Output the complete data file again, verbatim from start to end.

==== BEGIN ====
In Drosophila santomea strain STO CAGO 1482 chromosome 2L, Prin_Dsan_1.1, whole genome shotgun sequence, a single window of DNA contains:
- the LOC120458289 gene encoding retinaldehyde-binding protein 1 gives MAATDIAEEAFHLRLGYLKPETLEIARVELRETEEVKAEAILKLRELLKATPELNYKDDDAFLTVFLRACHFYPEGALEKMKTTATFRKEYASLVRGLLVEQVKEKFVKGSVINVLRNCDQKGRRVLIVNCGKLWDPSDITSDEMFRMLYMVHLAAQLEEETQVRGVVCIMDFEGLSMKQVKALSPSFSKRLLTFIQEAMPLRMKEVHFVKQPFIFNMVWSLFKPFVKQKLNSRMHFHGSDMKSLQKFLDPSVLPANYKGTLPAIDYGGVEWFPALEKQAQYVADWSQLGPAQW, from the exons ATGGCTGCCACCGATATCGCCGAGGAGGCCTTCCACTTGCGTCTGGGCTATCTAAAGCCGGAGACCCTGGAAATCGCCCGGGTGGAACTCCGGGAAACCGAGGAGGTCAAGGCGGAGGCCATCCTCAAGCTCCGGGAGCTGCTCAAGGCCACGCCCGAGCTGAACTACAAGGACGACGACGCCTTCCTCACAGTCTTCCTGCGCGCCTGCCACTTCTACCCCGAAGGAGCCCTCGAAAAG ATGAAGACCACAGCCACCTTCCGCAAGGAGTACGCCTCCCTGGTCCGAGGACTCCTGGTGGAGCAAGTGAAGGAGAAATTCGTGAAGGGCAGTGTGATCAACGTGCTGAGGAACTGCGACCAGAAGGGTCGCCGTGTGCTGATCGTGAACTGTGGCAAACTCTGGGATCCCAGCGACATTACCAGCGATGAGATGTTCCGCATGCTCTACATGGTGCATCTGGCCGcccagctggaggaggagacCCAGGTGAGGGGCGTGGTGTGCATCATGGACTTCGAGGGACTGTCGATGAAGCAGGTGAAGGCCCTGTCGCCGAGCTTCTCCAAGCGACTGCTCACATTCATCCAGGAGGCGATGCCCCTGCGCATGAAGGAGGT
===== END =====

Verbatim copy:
In Drosophila santomea strain STO CAGO 1482 chromosome 2L, Prin_Dsan_1.1, whole genome shotgun sequence, a single window of DNA contains:
- the LOC120458289 gene encoding retinaldehyde-binding protein 1 gives MAATDIAEEAFHLRLGYLKPETLEIARVELRETEEVKAEAILKLRELLKATPELNYKDDDAFLTVFLRACHFYPEGALEKMKTTATFRKEYASLVRGLLVEQVKEKFVKGSVINVLRNCDQKGRRVLIVNCGKLWDPSDITSDEMFRMLYMVHLAAQLEEETQVRGVVCIMDFEGLSMKQVKALSPSFSKRLLTFIQEAMPLRMKEVHFVKQPFIFNMVWSLFKPFVKQKLNSRMHFHGSDMKSLQKFLDPSVLPANYKGTLPAIDYGGVEWFPALEKQAQYVADWSQLGPAQW, from the exons ATGGCTGCCACCGATATCGCCGAGGAGGCCTTCCACTTGCGTCTGGGCTATCTAAAGCCGGAGACCCTGGAAATCGCCCGGGTGGAACTCCGGGAAACCGAGGAGGTCAAGGCGGAGGCCATCCTCAAGCTCCGGGAGCTGCTCAAGGCCACGCCCGAGCTGAACTACAAGGACGACGACGCCTTCCTCACAGTCTTCCTGCGCGCCTGCCACTTCTACCCCGAAGGAGCCCTCGAAAAG ATGAAGACCACAGCCACCTTCCGCAAGGAGTACGCCTCCCTGGTCCGAGGACTCCTGGTGGAGCAAGTGAAGGAGAAATTCGTGAAGGGCAGTGTGATCAACGTGCTGAGGAACTGCGACCAGAAGGGTCGCCGTGTGCTGATCGTGAACTGTGGCAAACTCTGGGATCCCAGCGACATTACCAGCGATGAGATGTTCCGCATGCTCTACATGGTGCATCTGGCCGcccagctggaggaggagacCCAGGTGAGGGGCGTGGTGTGCATCATGGACTTCGAGGGACTGTCGATGAAGCAGGTGAAGGCCCTGTCGCCGAGCTTCTCCAAGCGACTGCTCACATTCATCCAGGAGGCGATGCCCCTGCGCATGAAGGAGGT